Monday 24th October 2016                 Change text size:

How green are Britain’s richest small towns? #1 Windsor

Photo: Gail Frederick via Flickr

For the next two weeks, we’ll be looking at the sustainability credentials of the 10 richest small towns in Britain, as discovered by consultancy firm WealthInsight. First up, home to one of the royal family’s favourite residences, it’s Windsor.

With a population of less than 30,000 people, Windsor, in the south-east, boasts between 850 and 900 millionaires among its inhabitants.

Located in Berkshire, it is six miles east of Maidenhead, four miles south of Slough and 25 miles west of London.

The town is home to Windsor Castle – a much-loved destination for the British royal family and subsequently, a popular tourist attraction. In 2011, a £1.7m hydroelectric scheme was completed that would begin generating clean power for the castle and 300 nearby homes.

But the royals are not Windsor’s only famous residents, with a number of household names having been born or lived in the town in recent years. Adventurer Ranulph Fiennes was born there; actor Michael Caine lived there in the 60s and 70s and eventually sold his house to Led Zeppelin guitarist Jimmy Page; and the son of the late George Harrison, Dhani, was also born there.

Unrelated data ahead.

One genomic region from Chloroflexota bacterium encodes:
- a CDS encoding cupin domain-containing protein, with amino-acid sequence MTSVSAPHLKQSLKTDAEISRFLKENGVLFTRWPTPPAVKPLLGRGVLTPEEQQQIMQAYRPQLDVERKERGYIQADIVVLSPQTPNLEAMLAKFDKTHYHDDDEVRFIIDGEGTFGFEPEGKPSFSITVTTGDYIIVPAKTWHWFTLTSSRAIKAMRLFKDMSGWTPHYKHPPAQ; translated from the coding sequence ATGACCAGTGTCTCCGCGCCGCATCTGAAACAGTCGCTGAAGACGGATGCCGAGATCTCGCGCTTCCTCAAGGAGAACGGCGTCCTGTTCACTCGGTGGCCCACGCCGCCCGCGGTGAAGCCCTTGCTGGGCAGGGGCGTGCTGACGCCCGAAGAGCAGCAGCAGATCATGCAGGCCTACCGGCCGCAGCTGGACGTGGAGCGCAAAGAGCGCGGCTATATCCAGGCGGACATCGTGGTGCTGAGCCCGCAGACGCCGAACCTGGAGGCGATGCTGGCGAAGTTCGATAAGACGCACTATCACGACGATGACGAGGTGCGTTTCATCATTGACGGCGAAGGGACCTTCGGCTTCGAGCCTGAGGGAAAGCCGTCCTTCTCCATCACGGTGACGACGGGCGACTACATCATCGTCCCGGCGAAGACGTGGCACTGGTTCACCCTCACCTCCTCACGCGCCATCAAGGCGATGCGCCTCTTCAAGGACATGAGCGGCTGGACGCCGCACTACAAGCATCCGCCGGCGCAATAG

The local government, the Royal Borough of Windsor and Maidenhead, is committed to reduce its carbon footprint. It says on its website, “Sustainability means continuing to deliver our high level of service to our residents, whilst being mindful that we do so in a way that will not compromise future generations.”

The borough has reduced its reliance on oil over the past three years and has managed to cut its carbon dioxide emissions from 19,640 tonnes in 2009 to 17,033 tonnes in 2011/12.

Its energy consumption levels are higher than the UK average, though.

About the Carbon Reduction Commitment, which requires those consuming more energy to inform the Environment Agency and pay a tax on it, the local authority says, “Current estimates suggest that the council will be liable to pay approximately £200,000 for its emissions. We are keen to minimise this cost as much as possible, to allow the money to be put to a more effective use for our residents.”

If you live in Windsor and are interested in ethical investment, read The Guide to Sustainable Investment 2013 for more information, and The Guide to Ethical Financial Advice 2013 to find a specialist ethical financial adviser near you.

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